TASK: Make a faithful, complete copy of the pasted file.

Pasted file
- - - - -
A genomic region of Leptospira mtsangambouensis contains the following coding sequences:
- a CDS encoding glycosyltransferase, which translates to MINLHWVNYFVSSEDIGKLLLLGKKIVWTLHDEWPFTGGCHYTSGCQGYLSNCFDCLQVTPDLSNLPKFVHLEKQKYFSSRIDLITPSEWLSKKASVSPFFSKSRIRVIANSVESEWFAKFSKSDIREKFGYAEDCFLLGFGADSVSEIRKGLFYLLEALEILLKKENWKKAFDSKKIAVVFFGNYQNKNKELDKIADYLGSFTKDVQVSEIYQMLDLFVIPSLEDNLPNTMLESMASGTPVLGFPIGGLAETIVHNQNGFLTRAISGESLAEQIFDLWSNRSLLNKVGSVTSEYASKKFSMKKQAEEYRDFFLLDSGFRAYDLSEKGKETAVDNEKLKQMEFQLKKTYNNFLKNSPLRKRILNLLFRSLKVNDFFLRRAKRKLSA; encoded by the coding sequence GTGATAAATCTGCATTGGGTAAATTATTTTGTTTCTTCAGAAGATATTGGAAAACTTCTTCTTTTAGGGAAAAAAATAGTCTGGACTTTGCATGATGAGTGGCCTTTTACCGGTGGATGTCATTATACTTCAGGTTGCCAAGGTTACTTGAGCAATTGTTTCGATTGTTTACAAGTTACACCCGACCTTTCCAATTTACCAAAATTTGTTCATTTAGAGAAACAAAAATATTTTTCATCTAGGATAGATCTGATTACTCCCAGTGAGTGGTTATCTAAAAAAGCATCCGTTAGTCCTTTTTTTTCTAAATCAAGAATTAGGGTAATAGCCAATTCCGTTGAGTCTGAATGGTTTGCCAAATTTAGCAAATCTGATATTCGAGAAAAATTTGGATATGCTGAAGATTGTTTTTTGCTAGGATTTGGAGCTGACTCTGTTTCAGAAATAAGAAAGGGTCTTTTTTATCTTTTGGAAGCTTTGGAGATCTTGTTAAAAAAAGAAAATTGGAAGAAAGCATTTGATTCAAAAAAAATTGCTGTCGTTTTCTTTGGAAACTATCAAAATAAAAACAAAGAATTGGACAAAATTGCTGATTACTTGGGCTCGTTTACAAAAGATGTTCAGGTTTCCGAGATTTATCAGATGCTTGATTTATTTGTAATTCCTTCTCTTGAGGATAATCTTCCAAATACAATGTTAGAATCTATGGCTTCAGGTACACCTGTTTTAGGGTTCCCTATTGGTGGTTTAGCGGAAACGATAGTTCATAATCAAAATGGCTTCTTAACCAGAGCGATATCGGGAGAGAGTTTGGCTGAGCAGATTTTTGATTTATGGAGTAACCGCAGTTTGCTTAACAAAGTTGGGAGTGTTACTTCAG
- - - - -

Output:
A genomic region of Leptospira mtsangambouensis contains the following coding sequences:
- a CDS encoding glycosyltransferase, which translates to MINLHWVNYFVSSEDIGKLLLLGKKIVWTLHDEWPFTGGCHYTSGCQGYLSNCFDCLQVTPDLSNLPKFVHLEKQKYFSSRIDLITPSEWLSKKASVSPFFSKSRIRVIANSVESEWFAKFSKSDIREKFGYAEDCFLLGFGADSVSEIRKGLFYLLEALEILLKKENWKKAFDSKKIAVVFFGNYQNKNKELDKIADYLGSFTKDVQVSEIYQMLDLFVIPSLEDNLPNTMLESMASGTPVLGFPIGGLAETIVHNQNGFLTRAISGESLAEQIFDLWSNRSLLNKVGSVTSEYASKKFSMKKQAEEYRDFFLLDSGFRAYDLSEKGKETAVDNEKLKQMEFQLKKTYNNFLKNSPLRKRILNLLFRSLKVNDFFLRRAKRKLSA; encoded by the coding sequence GTGATAAATCTGCATTGGGTAAATTATTTTGTTTCTTCAGAAGATATTGGAAAACTTCTTCTTTTAGGGAAAAAAATAGTCTGGACTTTGCATGATGAGTGGCCTTTTACCGGTGGATGTCATTATACTTCAGGTTGCCAAGGTTACTTGAGCAATTGTTTCGATTGTTTACAAGTTACACCCGACCTTTCCAATTTACCAAAATTTGTTCATTTAGAGAAACAAAAATATTTTTCATCTAGGATAGATCTGATTACTCCCAGTGAGTGGTTATCTAAAAAAGCATCCGTTAGTCCTTTTTTTTCTAAATCAAGAATTAGGGTAATAGCCAATTCCGTTGAGTCTGAATGGTTTGCCAAATTTAGCAAATCTGATATTCGAGAAAAATTTGGATATGCTGAAGATTGTTTTTTGCTAGGATTTGGAGCTGACTCTGTTTCAGAAATAAGAAAGGGTCTTTTTTATCTTTTGGAAGCTTTGGAGATCTTGTTAAAAAAAGAAAATTGGAAGAAAGCATTTGATTCAAAAAAAATTGCTGTCGTTTTCTTTGGAAACTATCAAAATAAAAACAAAGAATTGGACAAAATTGCTGATTACTTGGGCTCGTTTACAAAAGATGTTCAGGTTTCCGAGATTTATCAGATGCTTGATTTATTTGTAATTCCTTCTCTTGAGGATAATCTTCCAAATACAATGTTAGAATCTATGGCTTCAGGTACACCTGTTTTAGGGTTCCCTATTGGTGGTTTAGCGGAAACGATAGTTCATAATCAAAATGGCTTCTTAACCAGAGCGATATCGGGAGAGAGTTTGGCTGAGCAGATTTTTGATTTATGGAGTAACCGCAGTTTGCTTAACAAAGTTGGGAGTGTTACTTCAG